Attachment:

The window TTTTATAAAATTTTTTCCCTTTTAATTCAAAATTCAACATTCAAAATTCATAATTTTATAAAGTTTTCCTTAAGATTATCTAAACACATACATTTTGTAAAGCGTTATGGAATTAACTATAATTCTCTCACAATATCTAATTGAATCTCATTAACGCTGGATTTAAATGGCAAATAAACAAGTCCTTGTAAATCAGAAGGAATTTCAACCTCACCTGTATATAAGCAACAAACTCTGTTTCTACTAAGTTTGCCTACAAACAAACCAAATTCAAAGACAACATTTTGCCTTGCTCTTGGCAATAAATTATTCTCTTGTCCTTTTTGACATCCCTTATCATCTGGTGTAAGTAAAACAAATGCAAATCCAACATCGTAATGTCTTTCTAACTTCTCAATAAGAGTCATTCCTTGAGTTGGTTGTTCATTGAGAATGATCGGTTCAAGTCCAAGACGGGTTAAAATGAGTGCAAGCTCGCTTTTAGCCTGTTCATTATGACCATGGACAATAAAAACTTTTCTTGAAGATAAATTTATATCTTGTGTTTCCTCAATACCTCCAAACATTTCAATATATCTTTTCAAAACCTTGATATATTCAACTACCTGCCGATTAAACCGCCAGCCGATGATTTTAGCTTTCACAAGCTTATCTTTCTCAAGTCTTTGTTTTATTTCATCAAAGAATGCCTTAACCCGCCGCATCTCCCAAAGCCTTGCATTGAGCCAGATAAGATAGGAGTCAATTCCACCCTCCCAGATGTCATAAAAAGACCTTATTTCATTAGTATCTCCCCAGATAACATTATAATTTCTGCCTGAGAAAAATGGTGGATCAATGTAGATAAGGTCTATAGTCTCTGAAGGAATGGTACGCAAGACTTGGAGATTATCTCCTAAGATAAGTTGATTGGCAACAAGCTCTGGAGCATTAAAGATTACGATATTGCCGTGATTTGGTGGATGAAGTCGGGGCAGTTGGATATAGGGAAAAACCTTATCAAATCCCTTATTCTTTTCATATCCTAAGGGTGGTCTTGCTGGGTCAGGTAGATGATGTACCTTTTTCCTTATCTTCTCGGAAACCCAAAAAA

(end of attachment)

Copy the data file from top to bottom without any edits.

The window TTTTATAAAATTTTTTCCCTTTTAATTCAAAATTCAACATTCAAAATTCATAATTTTATAAAGTTTTCCTTAAGATTATCTAAACACATACATTTTGTAAAGCGTTATGGAATTAACTATAATTCTCTCACAATATCTAATTGAATCTCATTAACGCTGGATTTAAATGGCAAATAAACAAGTCCTTGTAAATCAGAAGGAATTTCAACCTCACCTGTATATAAGCAACAAACTCTGTTTCTACTAAGTTTGCCTACAAACAAACCAAATTCAAAGACAACATTTTGCCTTGCTCTTGGCAATAAATTATTCTCTTGTCCTTTTTGACATCCCTTATCATCTGGTGTAAGTAAAACAAATGCAAATCCAACATCGTAATGTCTTTCTAACTTCTCAATAAGAGTCATTCCTTGAGTTGGTTGTTCATTGAGAATGATCGGTTCAAGTCCAAGACGGGTTAAAATGAGTGCAAGCTCGCTTTTAGCCTGTTCATTATGACCATGGACAATAAAAACTTTTCTTGAAGATAAATTTATATCTTGTGTTTCCTCAATACCTCCAAACATTTCAATATATCTTTTCAAAACCTTGATATATTCAACTACCTGCCGATTAAACCGCCAGCCGATGATTTTAGCTTTCACAAGCTTATCTTTCTCAAGTCTTTGTTTTATTTCATCAAAGAATGCCTTAACCCGCCGCATCTCCCAAAGCCTTGCATTGAGCCAGATAAGATAGGAGTCAATTCCACCCTCCCAGATGTCATAAAAAGACCTTATTTCATTAGTATCTCCCCAGATAACATTATAATTTCTGCCTGAGAAAAATGGTGGATCAATGTAGATAAGGTCTATAGTCTCTGAAGGAATGGTACGCAAGACTTGGAGATTATCTCCTAAGATAAGTTGATTGGCAACAAGCTCTGGAGCATTAAAGATTACGATATTGCCGTGATTTGGTGGATGAAGTCGGGGCAGTTGGATATAGGGAAAAACCTTATCAAATCCCTTATTCTTTTCATATCCTAAGGGTGGTCTTGCTGGGTCAGGTAGATGATGTACCTTTTTCCTTATCTTCTCGGAAACCCAAAAAA